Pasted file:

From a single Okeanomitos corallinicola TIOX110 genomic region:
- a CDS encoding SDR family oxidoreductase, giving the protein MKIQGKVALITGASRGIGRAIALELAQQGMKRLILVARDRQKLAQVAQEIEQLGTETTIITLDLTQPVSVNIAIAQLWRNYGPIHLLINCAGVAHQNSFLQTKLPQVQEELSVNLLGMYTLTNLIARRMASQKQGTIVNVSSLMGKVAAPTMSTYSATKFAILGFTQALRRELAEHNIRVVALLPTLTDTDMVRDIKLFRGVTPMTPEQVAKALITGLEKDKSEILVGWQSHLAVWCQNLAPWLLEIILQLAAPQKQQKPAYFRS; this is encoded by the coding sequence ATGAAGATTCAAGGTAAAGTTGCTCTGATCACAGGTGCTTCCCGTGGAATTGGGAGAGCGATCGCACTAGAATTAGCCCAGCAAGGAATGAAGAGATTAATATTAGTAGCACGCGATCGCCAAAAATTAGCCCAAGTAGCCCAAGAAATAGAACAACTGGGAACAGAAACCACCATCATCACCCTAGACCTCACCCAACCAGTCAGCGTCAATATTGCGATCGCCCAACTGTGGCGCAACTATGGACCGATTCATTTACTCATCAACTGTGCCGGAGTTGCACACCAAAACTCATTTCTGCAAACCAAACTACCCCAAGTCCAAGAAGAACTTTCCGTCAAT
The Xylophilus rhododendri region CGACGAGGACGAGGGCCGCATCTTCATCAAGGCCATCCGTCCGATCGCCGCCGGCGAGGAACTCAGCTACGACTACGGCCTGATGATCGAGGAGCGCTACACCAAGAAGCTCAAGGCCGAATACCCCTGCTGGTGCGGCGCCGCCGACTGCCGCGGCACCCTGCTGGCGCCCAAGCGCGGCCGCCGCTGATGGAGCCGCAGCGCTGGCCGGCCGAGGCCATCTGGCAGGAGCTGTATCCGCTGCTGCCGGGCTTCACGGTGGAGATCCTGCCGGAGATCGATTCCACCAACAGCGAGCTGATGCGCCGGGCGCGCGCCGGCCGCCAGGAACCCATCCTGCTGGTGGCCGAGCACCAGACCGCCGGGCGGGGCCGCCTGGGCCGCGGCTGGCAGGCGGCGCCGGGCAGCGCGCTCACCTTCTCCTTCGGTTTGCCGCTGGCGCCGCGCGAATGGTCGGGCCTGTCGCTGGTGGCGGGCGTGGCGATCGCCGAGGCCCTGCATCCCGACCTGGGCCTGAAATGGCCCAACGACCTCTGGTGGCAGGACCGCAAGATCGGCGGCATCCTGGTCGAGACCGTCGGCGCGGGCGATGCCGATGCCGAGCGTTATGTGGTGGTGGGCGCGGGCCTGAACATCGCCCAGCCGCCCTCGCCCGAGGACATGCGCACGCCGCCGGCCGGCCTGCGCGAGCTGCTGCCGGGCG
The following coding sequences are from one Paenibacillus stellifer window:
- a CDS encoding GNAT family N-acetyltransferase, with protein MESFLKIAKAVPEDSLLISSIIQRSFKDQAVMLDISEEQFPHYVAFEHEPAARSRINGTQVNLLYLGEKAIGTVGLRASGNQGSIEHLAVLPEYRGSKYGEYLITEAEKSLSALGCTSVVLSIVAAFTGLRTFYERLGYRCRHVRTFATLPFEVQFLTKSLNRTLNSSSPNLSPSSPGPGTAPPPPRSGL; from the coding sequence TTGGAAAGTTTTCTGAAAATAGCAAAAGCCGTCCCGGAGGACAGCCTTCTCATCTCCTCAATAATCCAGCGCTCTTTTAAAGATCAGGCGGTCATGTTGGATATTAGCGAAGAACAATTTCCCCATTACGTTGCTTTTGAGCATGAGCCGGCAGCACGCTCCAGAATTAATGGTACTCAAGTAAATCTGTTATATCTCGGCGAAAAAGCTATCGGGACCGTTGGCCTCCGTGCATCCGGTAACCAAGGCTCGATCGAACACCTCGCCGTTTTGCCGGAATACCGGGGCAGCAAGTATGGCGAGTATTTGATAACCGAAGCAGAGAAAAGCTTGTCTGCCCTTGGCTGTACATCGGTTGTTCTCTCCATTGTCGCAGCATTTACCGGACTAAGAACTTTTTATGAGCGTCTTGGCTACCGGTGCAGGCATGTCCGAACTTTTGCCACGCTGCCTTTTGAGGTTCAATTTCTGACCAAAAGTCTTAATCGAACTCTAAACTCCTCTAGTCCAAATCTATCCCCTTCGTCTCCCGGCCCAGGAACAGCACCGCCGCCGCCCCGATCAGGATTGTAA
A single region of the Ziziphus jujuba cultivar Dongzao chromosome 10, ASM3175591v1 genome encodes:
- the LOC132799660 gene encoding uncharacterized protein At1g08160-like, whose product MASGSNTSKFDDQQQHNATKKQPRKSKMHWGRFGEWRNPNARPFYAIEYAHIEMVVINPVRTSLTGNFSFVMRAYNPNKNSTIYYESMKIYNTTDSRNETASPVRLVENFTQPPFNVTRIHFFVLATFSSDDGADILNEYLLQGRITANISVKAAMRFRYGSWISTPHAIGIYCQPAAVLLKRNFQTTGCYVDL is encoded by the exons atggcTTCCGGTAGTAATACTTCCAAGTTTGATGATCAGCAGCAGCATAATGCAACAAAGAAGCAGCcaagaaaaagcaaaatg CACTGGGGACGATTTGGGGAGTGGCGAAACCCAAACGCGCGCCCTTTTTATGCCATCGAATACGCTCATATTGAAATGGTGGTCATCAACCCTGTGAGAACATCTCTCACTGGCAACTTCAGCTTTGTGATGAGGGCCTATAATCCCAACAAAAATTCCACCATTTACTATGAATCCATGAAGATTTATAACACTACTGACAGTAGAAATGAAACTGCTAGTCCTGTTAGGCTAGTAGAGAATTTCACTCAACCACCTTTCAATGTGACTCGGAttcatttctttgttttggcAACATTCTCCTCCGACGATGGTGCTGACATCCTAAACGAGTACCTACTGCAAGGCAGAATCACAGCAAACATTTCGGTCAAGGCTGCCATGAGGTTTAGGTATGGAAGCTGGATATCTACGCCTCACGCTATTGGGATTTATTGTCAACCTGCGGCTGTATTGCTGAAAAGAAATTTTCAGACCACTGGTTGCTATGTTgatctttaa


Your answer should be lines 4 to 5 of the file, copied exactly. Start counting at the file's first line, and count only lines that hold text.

The following coding sequences are from one Paenibacillus stellifer window:
- a CDS encoding GNAT family N-acetyltransferase, with protein MESFLKIAKAVPEDSLLISSIIQRSFKDQAVMLDISEEQFPHYVAFEHEPAARSRINGTQVNLLYLGEKAIGTVGLRASGNQGSIEHLAVLPEYRGSKYGEYLITEAEKSLSALGCTSVVLSIVAAFTGLRTFYERLGYRCRHVRTFATLPFEVQFLTKSLNRTLNSSSPNLSPSSPGPGTAPPPPRSGL; from the coding sequence TTGGAAAGTTTTCTGAAAATAGCAAAAGCCGTCCCGGAGGACAGCCTTCTCATCTCCTCAATAATCCAGCGCTCTTTTAAAGATCAGGCGGTCATGTTGGATATTAGCGAAGAACAATTTCCCCATTACGTTGCTTTTGAGCATGAGCCGGCAGCACGCTCCAGAATTAATGGTACTCAAGTAAATCTGTTATATCTCGGCGAAAAAGCTATCGGGACCGTTGGCCTCCGTGCATCCGGTAACCAAGGCTCGATCGAACACCTCGCCGTTTTGCCGGAATACCGGGGCAGCAAGTATGGCGAGTATTTGATAACCGAAGCAGAGAAAAGCTTGTCTGCCCTTGGCTGTACATCGGTTGTTCTCTCCATTGTCGCAGCATTTACCGGACTAAGAACTTTTTATGAGCGTCTTGGCTACCGGTGCAGGCATGTCCGAACTTTTGCCACGCTGCCTTTTGAGGTTCAATTTCTGACCAAAAGTCTTAATCGAACTCTAAACTCCTCTAGTCCAAATCTATCCCCTTCGTCTCCCGGCCCAGGAACAGCACCGCCGCCGCCCCGATCAGGATTGTAA